Skip to content

Blinken avoids contempt vote for second time in Afghanistan probe

McCaul says Blinken agreed to start producing documents

Secretary of State Antony Blinken and the House Foreign Affairs Committee were in disagreement over documents related to the U.S. withdrawal from Afghanistan.
Secretary of State Antony Blinken and the House Foreign Affairs Committee were in disagreement over documents related to the U.S. withdrawal from Afghanistan. (Tom Williams/CQ Roll Call file photo)

Secretary of State Antony Blinken on Thursday avoided for the second time in less than a year a House panel’s vote on whether he was in contempt of Congress over documents related to the 2021 Afghanistan troop withdrawal.

The House Foreign Affairs Committee has subpoenaed interview notes from the State Department staffers involved in producing Foggy Bottom’s After Action Review of the U.S. pullout from Afghanistan. 

House Foreign Affairs Chairman Michael McCaul, R-Texas, announced that following a “good conversation” with Blinken on Wednesday night in which the secretary agreed to start producing the desired documents beginning on Thursday, he decided to postpone the markup of the contempt resolution scheduled for Thursday morning.

“These documents will provide crucial information for our investigation,” McCaul said in a statement. “I take the secretary at his word that we will get all these documents. But if the situation changes, I will have to revisit all our options to ensuring they are produced.”

McCaul has made probing the chaotic and deadly U.S. troop withdrawal from Afghanistan in summer 2021 one of the cornerstones of his oversight work since he took over as committee leader in 2023. 

The Texas Republican’s refusal to expand the scope of his investigation to include Trump administration actions, which include negotiating the 2020 Doha Agreement with the Taliban governing U.S. troop numbers and not putting enough consular resources into Kabul to process thousands of visa requests from Afghan allies looking to flee ahead of the full Taliban takeover of the country, have drawn accusations from Democrats that McCaul is acting in bad faith.

“We have done everything that we can to try and address their legitimate oversight needs,” State Department spokesman Matthew Miller said during a Wednesday press briefing, noting the department has made 15 of its current and former officials available for lengthy interviews with committee staff and has turned over roughly 15,000 pages of documents.

But he defended the Biden’ administration’s right of executive privilege to withhold certain types of internal deliberative information.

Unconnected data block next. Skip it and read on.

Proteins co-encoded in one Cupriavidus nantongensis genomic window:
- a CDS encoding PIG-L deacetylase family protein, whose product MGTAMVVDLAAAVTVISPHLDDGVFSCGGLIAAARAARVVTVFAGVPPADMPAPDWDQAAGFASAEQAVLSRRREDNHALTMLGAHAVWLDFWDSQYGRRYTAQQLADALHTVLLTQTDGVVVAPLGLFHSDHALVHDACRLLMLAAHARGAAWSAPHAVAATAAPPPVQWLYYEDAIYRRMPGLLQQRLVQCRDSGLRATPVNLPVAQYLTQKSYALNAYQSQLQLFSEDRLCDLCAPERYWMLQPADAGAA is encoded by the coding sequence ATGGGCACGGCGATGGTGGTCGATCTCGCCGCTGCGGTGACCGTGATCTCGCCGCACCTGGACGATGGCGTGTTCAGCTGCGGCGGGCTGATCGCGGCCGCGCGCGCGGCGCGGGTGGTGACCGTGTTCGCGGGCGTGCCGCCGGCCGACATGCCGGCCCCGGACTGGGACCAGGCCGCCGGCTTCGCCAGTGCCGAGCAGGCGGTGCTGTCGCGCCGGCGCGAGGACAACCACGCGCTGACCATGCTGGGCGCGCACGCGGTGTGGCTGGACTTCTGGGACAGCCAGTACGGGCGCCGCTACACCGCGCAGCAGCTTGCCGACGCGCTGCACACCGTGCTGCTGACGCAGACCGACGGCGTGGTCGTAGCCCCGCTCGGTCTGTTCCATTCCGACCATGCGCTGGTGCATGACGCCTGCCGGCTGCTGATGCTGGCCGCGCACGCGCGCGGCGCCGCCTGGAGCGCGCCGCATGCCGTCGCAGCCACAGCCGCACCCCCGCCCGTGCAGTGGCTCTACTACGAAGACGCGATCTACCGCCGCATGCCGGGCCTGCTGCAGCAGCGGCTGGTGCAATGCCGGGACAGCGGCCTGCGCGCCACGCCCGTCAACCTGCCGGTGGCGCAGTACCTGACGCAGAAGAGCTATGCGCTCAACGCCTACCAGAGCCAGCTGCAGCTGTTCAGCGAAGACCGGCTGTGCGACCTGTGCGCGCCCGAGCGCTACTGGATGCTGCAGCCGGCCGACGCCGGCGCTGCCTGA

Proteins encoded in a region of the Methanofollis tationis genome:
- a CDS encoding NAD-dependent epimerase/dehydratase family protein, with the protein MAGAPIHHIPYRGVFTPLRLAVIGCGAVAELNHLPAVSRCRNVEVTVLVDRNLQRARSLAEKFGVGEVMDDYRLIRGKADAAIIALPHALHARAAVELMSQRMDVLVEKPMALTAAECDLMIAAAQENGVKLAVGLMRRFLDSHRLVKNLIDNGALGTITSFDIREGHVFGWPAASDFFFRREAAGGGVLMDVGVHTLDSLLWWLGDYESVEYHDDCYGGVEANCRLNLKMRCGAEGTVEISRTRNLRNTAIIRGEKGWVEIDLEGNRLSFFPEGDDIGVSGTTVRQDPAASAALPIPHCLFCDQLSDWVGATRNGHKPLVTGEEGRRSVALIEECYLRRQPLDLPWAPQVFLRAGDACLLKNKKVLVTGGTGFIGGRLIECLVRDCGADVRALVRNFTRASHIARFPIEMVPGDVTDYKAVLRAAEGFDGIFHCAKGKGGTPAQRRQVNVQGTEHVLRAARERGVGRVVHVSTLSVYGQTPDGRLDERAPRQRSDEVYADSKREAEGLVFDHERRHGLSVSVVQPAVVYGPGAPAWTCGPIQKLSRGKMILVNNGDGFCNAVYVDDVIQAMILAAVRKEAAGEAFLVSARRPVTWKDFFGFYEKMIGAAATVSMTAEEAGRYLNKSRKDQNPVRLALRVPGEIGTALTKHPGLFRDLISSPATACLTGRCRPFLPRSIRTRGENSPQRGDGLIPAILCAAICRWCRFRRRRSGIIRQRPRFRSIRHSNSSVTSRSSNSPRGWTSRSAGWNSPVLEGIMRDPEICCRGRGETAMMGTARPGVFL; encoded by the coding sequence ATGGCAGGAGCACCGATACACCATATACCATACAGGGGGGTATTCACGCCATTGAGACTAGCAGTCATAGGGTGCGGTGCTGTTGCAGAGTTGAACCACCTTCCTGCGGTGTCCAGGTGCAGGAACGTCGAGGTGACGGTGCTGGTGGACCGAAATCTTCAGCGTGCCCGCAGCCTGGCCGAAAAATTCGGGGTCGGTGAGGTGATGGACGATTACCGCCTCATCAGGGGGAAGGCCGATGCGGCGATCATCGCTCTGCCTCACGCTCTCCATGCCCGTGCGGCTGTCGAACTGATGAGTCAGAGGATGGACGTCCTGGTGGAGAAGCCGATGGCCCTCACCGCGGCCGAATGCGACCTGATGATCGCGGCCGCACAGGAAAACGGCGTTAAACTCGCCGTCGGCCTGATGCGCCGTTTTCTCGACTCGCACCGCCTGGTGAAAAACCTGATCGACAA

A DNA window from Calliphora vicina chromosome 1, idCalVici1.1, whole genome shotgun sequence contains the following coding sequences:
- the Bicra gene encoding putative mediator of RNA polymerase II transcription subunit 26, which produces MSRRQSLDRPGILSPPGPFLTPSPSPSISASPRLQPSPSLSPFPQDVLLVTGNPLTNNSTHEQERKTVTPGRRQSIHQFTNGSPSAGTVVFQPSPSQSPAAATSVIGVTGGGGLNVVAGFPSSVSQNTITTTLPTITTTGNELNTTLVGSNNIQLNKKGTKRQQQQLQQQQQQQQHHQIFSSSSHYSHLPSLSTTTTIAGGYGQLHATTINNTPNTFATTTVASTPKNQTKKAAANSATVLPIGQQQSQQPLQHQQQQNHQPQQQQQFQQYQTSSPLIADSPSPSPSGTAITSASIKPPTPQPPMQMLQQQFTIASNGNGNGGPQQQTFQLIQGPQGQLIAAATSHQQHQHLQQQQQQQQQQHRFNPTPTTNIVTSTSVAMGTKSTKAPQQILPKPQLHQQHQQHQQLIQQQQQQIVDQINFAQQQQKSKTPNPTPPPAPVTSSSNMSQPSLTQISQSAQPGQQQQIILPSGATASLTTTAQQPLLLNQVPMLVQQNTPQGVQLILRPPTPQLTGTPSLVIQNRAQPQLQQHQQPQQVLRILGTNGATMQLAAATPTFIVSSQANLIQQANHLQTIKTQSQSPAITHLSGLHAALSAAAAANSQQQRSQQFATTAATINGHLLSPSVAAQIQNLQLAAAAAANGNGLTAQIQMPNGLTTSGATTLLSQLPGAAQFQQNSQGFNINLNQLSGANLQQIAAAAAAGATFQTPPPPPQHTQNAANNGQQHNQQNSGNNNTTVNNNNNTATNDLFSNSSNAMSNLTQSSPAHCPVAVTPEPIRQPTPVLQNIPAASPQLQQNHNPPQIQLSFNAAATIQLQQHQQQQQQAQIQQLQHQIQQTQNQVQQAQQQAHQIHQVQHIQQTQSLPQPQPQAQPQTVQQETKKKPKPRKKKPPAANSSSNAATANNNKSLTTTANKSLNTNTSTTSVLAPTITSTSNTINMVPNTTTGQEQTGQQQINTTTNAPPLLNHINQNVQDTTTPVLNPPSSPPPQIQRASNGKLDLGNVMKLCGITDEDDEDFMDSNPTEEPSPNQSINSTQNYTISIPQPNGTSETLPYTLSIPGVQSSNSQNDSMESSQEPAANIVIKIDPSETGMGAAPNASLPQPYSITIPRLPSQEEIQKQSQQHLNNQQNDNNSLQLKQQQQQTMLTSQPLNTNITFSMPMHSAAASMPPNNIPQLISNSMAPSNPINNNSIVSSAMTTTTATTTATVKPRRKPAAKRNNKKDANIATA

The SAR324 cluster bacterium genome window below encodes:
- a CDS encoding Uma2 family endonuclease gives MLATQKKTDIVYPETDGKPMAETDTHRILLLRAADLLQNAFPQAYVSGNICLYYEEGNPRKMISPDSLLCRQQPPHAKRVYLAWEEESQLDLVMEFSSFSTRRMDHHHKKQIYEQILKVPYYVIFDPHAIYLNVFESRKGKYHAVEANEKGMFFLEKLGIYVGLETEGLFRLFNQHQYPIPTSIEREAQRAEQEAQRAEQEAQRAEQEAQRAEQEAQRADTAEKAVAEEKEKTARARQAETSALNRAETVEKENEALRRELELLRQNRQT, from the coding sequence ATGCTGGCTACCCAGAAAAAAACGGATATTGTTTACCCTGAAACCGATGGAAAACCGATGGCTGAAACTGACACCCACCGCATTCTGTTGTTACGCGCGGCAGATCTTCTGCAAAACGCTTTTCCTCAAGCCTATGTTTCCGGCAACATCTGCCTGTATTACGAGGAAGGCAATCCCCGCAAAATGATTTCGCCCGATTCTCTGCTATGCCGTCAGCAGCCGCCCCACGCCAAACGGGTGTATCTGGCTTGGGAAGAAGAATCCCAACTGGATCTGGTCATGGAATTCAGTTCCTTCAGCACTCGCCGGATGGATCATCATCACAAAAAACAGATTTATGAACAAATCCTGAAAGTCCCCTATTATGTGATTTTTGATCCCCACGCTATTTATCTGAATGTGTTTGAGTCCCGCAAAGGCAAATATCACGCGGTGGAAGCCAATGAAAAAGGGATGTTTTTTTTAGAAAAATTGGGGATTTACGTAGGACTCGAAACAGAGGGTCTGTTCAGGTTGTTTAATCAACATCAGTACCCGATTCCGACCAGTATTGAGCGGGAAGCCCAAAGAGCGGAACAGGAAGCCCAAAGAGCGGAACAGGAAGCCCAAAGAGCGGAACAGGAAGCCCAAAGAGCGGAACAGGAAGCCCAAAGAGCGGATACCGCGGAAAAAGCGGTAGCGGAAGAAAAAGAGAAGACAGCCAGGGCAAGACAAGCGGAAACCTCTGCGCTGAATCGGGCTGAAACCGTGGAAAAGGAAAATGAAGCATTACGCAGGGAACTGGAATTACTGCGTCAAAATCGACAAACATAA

“We have the need to protect legitimate executive branch equities. We recognize that Congress has a need to conduct legitimate oversight authorities,” Miller said. “And so we’re in conversation with them. We’re trying to resolve this amicably as we have been successful in doing at previous points in the past year.”

Blinken previously avoided a House Foreign Affairs vote on contempt when the State Department last June agreed to allow committee members to review a 2021 so-called “dissent channel” cable signed by Kabul embassy staffers who disagreed with the Biden administration’s handling of the withdrawal from Afghanistan.

Historically, congressional adoption of contempt resolutions rarely result in criminal charges against executive branch officials. The Congressional Research Service found in a 2017 report that the Justice Department generally chooses not to prosecute if the executive branch official’s refusal to disclose information follows a presidential determination that the information is protected by executive privilege,

Two former Trump administration officials were convicted of contempt for refusing to testify to Congress, although both received the subpoenas after they had left the administration.

Stephen Bannon, a former Trump strategist, was convicted in 2022 on two counts after he failed to comply with a House committee subpoena related to the Jan. 6, 2021, riot in the Capitol. Bannon had left the White House in 2017.

Peter Navarro, another Trump adviser, was convicted on two counts last September after he didn’t comply with a subpoena related to the Jan. 6, 2021, riot. Navarro was still in the administration at the time of the riot, but the federal judge in the case found no evidence that Trump invoked executive privilege.

Recent Stories

Five races to watch in Pennsylvania primaries on Tuesday

‘You talk too much’— Congressional Hits and Misses

Senators seek changes to spy program reauthorization bill

Editor’s Note: Congress and the coalition-curious

Photos of the week ending April 19, 2024

Rule for emergency aid bill adopted with Democratic support